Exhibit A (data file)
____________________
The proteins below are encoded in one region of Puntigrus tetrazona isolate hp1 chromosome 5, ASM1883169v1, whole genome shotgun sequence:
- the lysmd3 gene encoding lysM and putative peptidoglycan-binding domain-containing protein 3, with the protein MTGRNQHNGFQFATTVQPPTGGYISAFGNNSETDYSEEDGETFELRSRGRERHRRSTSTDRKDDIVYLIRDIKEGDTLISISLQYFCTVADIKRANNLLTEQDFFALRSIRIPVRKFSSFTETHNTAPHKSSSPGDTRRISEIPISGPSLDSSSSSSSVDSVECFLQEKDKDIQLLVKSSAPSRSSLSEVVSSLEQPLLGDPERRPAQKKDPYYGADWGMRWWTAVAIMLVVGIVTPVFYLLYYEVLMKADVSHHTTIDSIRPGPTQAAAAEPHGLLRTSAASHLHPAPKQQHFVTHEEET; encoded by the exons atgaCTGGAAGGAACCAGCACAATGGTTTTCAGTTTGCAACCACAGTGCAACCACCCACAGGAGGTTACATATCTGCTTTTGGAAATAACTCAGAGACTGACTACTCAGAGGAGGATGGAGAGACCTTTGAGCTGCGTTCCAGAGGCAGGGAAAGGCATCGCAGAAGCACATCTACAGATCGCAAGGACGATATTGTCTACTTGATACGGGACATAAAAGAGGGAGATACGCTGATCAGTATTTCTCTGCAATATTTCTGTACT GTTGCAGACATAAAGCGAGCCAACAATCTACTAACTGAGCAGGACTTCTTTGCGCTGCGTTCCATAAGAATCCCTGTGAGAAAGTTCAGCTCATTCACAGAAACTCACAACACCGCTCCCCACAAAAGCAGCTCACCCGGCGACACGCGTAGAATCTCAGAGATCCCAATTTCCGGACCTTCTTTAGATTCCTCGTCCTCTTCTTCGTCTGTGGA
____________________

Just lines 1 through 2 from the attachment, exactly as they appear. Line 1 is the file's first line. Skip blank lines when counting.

The proteins below are encoded in one region of Puntigrus tetrazona isolate hp1 chromosome 5, ASM1883169v1, whole genome shotgun sequence:
- the lysmd3 gene encoding lysM and putative peptidoglycan-binding domain-containing protein 3, with the protein MTGRNQHNGFQFATTVQPPTGGYISAFGNNSETDYSEEDGETFELRSRGRERHRRSTSTDRKDDIVYLIRDIKEGDTLISISLQYFCTVADIKRANNLLTEQDFFALRSIRIPVRKFSSFTETHNTAPHKSSSPGDTRRISEIPISGPSLDSSSSSSSVDSVECFLQEKDKDIQLLVKSSAPSRSSLSEVVSSLEQPLLGDPERRPAQKKDPYYGADWGMRWWTAVAIMLVVGIVTPVFYLLYYEVLMKADVSHHTTIDSIRPGPTQAAAAEPHGLLRTSAASHLHPAPKQQHFVTHEEET; encoded by the exons atgaCTGGAAGGAACCAGCACAATGGTTTTCAGTTTGCAACCACAGTGCAACCACCCACAGGAGGTTACATATCTGCTTTTGGAAATAACTCAGAGACTGACTACTCAGAGGAGGATGGAGAGACCTTTGAGCTGCGTTCCAGAGGCAGGGAAAGGCATCGCAGAAGCACATCTACAGATCGCAAGGACGATATTGTCTACTTGATACGGGACATAAAAGAGGGAGATACGCTGATCAGTATTTCTCTGCAATATTTCTGTACT GTTGCAGACATAAAGCGAGCCAACAATCTACTAACTGAGCAGGACTTCTTTGCGCTGCGTTCCATAAGAATCCCTGTGAGAAAGTTCAGCTCATTCACAGAAACTCACAACACCGCTCCCCACAAAAGCAGCTCACCCGGCGACACGCGTAGAATCTCAGAGATCCCAATTTCCGGACCTTCTTTAGATTCCTCGTCCTCTTCTTCGTCTGTGGA